Here's a note of our most popular Life stories in November
The Wall Street Journal reports that 'industry insiders' are now expecting Goldman Sachs to post a fourth-quarter loss of as much as $2bn. And analysts are now saying that the firm is likely to take writedowns on real-estate and leveraged loan assets, as well as its stake in the Commercial Bank of China, which fell around 28% during Goldman's fiscal-fourth quarter.
Reuters reports that Credit Suisse is to axe another 650 jobs in its investment banking unit across the UK. Prop traders and support staff are thought likely to be among the casualties.
Citigroup staff are just beginning to realise how tough things are likely to become post government bailout. Long-time US staff were advised Monday that the firm is to eliminate its enhanced severance package for employees with 10 or more years service.
The Daily Mail reports that a pregnant Morgan Stanley director was mugged by a ruthless hoodie close to her $2.3m home in Hampstead, London.
Staff were nominated in their droves in 10 categories for the 2009 Badenoch & Clark Rising Stars Awards. And here are the winners of the 10 categories:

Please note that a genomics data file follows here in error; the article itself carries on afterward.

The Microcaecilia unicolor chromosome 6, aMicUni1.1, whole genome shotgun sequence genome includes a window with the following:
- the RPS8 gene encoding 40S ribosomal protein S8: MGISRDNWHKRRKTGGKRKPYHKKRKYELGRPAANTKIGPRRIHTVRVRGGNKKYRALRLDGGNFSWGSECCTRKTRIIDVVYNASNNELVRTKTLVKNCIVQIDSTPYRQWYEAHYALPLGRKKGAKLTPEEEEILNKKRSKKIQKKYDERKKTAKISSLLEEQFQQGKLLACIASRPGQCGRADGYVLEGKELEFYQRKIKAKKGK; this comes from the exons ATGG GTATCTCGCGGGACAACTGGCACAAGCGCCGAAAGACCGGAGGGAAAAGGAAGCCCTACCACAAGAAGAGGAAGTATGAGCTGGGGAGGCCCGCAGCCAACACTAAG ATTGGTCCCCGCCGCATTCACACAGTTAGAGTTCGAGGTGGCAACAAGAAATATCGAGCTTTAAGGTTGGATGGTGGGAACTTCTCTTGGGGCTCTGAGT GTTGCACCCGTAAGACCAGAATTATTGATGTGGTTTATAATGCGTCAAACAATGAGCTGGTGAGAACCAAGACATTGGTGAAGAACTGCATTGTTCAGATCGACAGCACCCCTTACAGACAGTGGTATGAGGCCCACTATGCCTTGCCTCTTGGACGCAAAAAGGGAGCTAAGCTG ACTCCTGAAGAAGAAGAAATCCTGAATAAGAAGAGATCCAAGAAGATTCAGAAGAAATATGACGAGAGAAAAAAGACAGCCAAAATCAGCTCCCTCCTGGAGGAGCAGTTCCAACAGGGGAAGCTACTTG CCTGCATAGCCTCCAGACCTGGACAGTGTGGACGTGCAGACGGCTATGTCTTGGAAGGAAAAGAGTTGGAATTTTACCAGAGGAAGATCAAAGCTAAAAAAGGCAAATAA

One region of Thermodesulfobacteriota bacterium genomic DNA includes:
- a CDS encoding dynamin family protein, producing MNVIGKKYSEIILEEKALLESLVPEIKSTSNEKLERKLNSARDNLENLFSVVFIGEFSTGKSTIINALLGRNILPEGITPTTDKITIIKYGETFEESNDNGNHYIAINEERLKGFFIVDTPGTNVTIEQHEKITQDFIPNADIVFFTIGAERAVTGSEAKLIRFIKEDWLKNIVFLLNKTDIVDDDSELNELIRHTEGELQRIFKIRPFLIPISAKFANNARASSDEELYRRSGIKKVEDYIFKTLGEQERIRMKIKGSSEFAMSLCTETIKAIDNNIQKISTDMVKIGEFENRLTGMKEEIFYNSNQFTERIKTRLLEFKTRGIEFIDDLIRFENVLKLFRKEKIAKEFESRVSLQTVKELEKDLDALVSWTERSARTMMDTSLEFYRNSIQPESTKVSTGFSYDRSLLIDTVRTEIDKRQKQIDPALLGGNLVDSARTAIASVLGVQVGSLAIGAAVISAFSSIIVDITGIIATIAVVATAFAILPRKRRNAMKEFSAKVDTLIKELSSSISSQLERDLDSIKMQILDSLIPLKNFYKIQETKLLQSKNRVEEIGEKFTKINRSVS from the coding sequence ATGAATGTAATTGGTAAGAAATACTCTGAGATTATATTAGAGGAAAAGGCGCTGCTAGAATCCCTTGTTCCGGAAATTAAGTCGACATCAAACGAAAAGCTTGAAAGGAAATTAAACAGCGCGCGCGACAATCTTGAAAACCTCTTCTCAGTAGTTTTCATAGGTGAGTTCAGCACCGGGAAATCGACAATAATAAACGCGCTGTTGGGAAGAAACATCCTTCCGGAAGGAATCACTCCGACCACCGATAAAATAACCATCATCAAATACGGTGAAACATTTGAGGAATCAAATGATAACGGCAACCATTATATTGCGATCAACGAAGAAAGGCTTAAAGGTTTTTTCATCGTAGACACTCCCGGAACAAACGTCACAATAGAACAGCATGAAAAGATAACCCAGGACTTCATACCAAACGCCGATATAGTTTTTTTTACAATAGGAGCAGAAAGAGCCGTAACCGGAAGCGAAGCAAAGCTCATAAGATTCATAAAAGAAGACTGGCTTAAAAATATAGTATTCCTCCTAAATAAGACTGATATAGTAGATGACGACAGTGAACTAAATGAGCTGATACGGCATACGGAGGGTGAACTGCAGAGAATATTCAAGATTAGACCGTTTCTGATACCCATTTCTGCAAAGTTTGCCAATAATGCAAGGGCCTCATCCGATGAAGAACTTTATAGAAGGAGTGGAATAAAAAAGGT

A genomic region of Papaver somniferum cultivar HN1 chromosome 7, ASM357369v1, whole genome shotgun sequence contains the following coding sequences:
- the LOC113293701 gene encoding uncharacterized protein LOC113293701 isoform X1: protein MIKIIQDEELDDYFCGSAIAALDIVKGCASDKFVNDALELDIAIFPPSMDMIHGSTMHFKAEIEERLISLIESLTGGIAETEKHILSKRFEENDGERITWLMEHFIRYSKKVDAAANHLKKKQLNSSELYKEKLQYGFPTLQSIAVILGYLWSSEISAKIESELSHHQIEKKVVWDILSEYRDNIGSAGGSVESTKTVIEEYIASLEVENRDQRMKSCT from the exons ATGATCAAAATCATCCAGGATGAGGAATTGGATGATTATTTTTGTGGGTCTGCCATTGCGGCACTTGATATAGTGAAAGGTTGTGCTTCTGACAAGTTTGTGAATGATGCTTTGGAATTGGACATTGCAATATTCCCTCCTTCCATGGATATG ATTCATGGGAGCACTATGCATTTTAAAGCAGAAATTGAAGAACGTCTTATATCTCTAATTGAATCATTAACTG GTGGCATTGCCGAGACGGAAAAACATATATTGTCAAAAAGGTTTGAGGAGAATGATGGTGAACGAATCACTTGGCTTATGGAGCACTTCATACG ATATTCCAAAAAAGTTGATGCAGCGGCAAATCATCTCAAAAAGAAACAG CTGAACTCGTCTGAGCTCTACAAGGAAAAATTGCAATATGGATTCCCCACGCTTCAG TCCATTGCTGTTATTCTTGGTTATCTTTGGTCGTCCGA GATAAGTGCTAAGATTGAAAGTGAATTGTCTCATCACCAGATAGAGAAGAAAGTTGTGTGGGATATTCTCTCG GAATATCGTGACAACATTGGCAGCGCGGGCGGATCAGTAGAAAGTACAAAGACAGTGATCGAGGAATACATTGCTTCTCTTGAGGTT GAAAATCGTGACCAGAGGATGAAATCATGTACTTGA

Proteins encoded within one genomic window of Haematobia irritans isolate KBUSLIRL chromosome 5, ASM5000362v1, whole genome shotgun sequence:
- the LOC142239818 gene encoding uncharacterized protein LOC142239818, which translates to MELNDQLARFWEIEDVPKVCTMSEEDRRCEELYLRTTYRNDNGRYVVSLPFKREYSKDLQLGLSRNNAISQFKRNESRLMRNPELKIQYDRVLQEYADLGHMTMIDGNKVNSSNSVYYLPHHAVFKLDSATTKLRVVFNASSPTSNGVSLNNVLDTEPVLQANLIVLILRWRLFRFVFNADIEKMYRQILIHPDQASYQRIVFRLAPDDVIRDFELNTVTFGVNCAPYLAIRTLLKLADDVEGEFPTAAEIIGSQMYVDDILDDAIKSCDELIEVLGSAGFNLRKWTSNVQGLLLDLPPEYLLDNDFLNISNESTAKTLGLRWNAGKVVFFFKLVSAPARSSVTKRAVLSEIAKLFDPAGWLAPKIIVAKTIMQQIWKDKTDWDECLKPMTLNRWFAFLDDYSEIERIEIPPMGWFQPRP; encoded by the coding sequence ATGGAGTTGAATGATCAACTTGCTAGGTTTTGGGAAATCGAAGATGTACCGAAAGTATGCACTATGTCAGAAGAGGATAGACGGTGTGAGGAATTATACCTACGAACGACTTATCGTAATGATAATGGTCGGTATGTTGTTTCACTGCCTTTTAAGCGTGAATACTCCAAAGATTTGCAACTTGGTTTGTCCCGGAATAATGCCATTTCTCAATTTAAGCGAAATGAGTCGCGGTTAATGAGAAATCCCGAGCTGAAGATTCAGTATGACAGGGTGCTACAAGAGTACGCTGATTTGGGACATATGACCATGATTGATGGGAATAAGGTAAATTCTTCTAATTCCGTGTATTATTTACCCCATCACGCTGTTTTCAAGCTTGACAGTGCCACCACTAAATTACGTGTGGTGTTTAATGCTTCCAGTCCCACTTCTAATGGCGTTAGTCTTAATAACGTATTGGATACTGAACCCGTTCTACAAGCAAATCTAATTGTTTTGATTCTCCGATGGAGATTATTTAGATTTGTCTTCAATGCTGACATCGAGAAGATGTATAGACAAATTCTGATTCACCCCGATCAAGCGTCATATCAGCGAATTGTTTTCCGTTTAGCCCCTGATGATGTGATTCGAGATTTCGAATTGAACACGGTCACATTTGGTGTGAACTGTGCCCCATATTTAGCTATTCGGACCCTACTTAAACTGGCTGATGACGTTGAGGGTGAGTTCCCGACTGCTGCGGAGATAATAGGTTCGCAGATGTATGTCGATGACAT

Not long ago Dubai was one of the few places on the planet where investment banks were gearing up. Not anymore.
Almost 200 people lost their lives in Mumbai last week, as around a dozen terrorists engaged in gun and grenade attacks at busy locations close together around the City. Here's a post we received this morning from an expat banker based in India:
The Somali pirates.
Under fire Citigroup executive Robert Rubin has been interviewed by The Wall Street Journal, and given us some interesting insights into the way he views his own culpability for the firm's current malaise.
Less is more.
Ten senior Goldman Sachs executives, including CEO Lloyd Blankfein, were on New Year's Eve given stock pegged to earlier restricted awards worth tens of millions of dollars.
Subtract the Oracle of Omaha's charitable donations for this past year, and the total of the top 15 donors would be far less than last year's $2.6 billion.